James Frey was 23 and he had already been an alcoholic for 10 years and a crack addict for three. His memoir of six weeks in recovery, A Million Little Pieces, tells an unexpected story. In an unusual, clipped and scattered style, without traditional punctuation or chapters, it seems like he’s written down a sentence at a time on tiny slips of paper and assembled them later. The reader gets to pick of the scraps of Frey’s life very quickly and build a picture with increasing clarity as Frey gains that clarity himself. I’m not sure it’s great writing and I often wonder about the details of the story, but that’s not what interests me about the book (even if it is what seems to captured reviewers imaginations.) Frey doesn’t repeat the usual success story of following the 12 steps to recovery because following the 12 steps [also read Wikipedia's entry], for Frey, is about trading one addiction for another.
Instead Frey completely owns his failures and his success. When psychologists at the clinic tell him the chances against him are a million to one if he doesn’t follow the 12 step program which would require him to give up control of his life to a higher power. Frey responds that he’ll take that chance since it’s the only one he has; he cannot believe in a higher power. What will you do if you’re faced with a choice to drink or not drink? I will choose not to, he responds.
I often tell a story about how, when I was younger I was depressed. Not just sad, but what would probably be considered clinically depressed. It’s not a very interesting story so I won’t bore you hear, but I stopped being depressed by suddenly realizing that it was my choice alone and saying “I don’t want to be depressed anymore.” Often when I describe that story it’s not very satisfying to me or the listener. There’s nothing more to it than a statement. Reading Frey’s tale which is many orders of magnitude more overwhelming than my insignificant late teenage depression we still hear the same solution. “I’ll choose not to.” Not very satisfying, perhaps, but if you get it, amazing.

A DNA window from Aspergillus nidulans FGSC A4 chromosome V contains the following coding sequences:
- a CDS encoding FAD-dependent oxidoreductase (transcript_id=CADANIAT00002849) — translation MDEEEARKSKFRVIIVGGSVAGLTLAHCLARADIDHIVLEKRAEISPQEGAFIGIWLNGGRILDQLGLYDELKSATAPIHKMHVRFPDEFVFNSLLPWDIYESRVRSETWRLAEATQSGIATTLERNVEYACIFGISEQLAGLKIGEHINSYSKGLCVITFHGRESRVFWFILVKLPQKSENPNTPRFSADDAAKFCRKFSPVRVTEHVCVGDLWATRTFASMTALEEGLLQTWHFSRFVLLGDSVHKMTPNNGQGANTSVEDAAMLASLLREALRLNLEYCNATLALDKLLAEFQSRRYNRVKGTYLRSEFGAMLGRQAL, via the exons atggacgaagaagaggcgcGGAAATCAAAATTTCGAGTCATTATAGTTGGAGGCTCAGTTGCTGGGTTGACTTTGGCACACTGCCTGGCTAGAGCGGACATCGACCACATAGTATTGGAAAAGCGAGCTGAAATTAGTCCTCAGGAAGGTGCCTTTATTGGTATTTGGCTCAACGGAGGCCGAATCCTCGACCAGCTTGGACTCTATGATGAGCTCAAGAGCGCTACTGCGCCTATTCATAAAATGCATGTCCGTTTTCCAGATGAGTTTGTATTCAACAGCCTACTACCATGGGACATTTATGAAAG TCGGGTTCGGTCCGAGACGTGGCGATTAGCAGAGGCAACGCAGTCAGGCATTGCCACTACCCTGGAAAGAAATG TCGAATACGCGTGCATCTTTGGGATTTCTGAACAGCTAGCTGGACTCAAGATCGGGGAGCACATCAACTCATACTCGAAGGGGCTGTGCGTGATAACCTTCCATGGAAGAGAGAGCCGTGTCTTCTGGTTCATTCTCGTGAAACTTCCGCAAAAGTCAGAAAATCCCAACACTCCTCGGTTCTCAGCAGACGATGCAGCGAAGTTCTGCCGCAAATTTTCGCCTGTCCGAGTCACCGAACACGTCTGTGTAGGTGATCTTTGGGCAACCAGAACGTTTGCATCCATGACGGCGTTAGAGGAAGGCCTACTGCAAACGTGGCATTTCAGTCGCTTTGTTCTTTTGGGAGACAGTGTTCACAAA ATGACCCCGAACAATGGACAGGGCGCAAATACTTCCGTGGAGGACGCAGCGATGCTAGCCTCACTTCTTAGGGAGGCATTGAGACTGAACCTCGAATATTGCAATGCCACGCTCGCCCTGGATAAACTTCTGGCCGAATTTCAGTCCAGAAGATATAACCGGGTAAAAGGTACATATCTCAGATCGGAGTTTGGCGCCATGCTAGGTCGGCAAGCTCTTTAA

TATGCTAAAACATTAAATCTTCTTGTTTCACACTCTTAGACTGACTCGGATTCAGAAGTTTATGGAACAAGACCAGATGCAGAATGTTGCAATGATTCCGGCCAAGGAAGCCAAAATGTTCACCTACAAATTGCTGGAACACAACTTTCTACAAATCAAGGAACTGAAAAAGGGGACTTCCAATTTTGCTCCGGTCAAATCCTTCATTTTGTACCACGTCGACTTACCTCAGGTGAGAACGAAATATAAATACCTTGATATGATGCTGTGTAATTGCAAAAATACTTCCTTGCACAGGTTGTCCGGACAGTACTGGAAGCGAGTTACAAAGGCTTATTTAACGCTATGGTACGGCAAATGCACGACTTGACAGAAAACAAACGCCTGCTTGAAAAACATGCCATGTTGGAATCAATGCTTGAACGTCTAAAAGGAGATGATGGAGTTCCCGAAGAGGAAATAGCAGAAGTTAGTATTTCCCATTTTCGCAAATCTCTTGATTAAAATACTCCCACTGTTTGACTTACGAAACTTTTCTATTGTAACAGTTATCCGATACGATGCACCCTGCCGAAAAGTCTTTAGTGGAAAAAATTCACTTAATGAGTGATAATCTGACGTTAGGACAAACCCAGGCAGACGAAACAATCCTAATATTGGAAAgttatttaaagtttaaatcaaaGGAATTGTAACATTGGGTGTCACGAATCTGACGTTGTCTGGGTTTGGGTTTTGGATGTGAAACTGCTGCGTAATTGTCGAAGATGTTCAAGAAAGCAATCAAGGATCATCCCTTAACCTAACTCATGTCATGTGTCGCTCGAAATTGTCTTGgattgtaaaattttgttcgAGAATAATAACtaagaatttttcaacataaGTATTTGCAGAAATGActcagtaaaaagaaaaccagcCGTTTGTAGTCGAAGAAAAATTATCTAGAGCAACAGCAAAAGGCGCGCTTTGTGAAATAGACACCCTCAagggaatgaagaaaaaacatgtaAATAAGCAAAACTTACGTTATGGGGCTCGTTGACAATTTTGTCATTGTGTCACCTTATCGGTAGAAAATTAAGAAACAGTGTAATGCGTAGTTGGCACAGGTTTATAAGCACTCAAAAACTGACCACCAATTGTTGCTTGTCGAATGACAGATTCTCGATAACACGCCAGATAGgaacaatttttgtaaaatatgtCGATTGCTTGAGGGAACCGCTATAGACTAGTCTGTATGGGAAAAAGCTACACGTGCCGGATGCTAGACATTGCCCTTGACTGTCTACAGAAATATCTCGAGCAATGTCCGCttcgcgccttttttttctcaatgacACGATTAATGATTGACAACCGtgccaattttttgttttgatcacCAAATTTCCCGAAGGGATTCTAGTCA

Frey describes with deadpan strength how he has finally decided to live. I try to live this way too, but I am not faced with the choices he is. He is told by the medical examiners that, thanks to the abuse his body has already endured, if he drinks or smokes crack ever again he will likely die. And still he chooses to ignore the advice of those caring for him and face his addictions head on without hiding behind blame, genetics or God.
Skepticality should interview James Frey. The Infidel Guy should interview James Frey. He is living proof that a rational philosophy can succeed in the face of overwhelming challenges. Is it right for everyone? Frey never says so, but with him around I’ve got a lot more justification for my world-view and at least one compelling argument that faith in a higher power is not the only path to salvation.
Apparently, while Frey seems to have come to his solution to addiction on his own, it’s not a new idea. Check out Rational Recovery for more info.